Two years ago, a speaker/author I've never met personally conducted a weekend seminar. I heard about it through his e-newsletter, and offered to donate copies of my book, Get Slightly Famous, to attendees. I sent the books to the hotel and received a thank you letter.
A year later, the father of a Hollywood celebrity contacted me. He had started a non-profit foundation and heard about me through his partner who had attended the seminar. They were interested in forming a partnership with my foundation, Global Initiative to Advance Entrepreneurship. They wanted to provide a celebrity endorsement from his daughter, which you can listen to at http://www.giveindonesia.org.
This opportunity happened without ever leaving my office.
In another instance, I landed a large client because I maintained a relationship with the moderator of a popular email discussion list. She recommended me to another group as a teleseminar guest, and later to a member of the audience who is now a client.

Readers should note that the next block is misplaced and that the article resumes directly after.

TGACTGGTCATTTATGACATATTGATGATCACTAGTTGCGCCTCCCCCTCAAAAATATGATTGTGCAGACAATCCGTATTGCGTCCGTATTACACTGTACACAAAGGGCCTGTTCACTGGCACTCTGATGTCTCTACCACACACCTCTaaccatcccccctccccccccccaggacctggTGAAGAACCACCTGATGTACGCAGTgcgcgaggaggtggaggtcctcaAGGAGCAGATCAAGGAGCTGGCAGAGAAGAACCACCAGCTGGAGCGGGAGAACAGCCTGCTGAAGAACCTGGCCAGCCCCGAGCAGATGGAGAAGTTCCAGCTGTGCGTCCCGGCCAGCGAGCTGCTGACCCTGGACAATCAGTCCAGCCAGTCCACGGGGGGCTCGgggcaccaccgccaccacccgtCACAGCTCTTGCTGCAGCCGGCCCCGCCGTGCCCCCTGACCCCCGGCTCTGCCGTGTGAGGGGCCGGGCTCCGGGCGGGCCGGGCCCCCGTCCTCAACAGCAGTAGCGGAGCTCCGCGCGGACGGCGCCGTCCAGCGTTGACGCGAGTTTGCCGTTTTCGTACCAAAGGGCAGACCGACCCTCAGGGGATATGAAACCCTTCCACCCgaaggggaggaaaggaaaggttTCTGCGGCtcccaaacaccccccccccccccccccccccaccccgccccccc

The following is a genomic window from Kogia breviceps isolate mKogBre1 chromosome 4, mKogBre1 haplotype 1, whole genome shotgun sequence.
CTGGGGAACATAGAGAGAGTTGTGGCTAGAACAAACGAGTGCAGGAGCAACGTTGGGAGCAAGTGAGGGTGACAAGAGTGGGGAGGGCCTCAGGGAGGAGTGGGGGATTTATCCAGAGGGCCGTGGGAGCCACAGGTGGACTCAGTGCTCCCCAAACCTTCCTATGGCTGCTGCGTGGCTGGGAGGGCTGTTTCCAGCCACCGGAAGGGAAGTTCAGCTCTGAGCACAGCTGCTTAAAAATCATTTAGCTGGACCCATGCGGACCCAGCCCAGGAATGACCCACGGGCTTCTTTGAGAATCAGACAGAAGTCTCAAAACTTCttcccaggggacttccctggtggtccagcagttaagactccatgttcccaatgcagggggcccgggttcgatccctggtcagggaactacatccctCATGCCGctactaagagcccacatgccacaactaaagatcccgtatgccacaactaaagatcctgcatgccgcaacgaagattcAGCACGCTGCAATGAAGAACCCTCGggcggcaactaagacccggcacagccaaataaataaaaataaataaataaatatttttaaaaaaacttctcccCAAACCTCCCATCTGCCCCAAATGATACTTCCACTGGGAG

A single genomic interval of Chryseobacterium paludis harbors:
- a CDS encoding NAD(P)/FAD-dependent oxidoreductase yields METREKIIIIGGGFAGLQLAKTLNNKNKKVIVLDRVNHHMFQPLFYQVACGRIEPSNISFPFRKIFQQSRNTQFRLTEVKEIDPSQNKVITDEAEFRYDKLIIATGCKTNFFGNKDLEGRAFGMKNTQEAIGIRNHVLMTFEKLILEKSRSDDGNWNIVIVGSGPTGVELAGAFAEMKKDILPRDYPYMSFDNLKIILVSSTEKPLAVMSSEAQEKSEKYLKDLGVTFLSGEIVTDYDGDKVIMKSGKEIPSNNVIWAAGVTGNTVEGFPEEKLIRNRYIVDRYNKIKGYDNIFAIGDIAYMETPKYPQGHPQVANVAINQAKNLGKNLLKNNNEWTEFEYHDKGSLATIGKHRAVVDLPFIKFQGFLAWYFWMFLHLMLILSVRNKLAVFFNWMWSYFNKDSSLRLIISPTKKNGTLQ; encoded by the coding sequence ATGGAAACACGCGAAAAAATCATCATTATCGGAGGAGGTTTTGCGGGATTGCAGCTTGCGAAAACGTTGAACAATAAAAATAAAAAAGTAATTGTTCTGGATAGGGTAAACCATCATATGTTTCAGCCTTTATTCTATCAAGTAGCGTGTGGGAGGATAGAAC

Both the client, and the referral source, I've never personally met.
I've always practiced traditional, face-to-face networking. Participating in traditional, face to face networking groups has helped me meet like-minded people, grow my contact sphere and position my business to attract referrals.
But recently, several "fortunate" events all of which took place through virtual channels -- have prompted me to redefine my concept of networking.
When you take full advantage of virtual networking, you'll encounter a world of new opportunities to meet like-minded people, position yourself as an expert, attract prospects and grow your business without leaving your desk.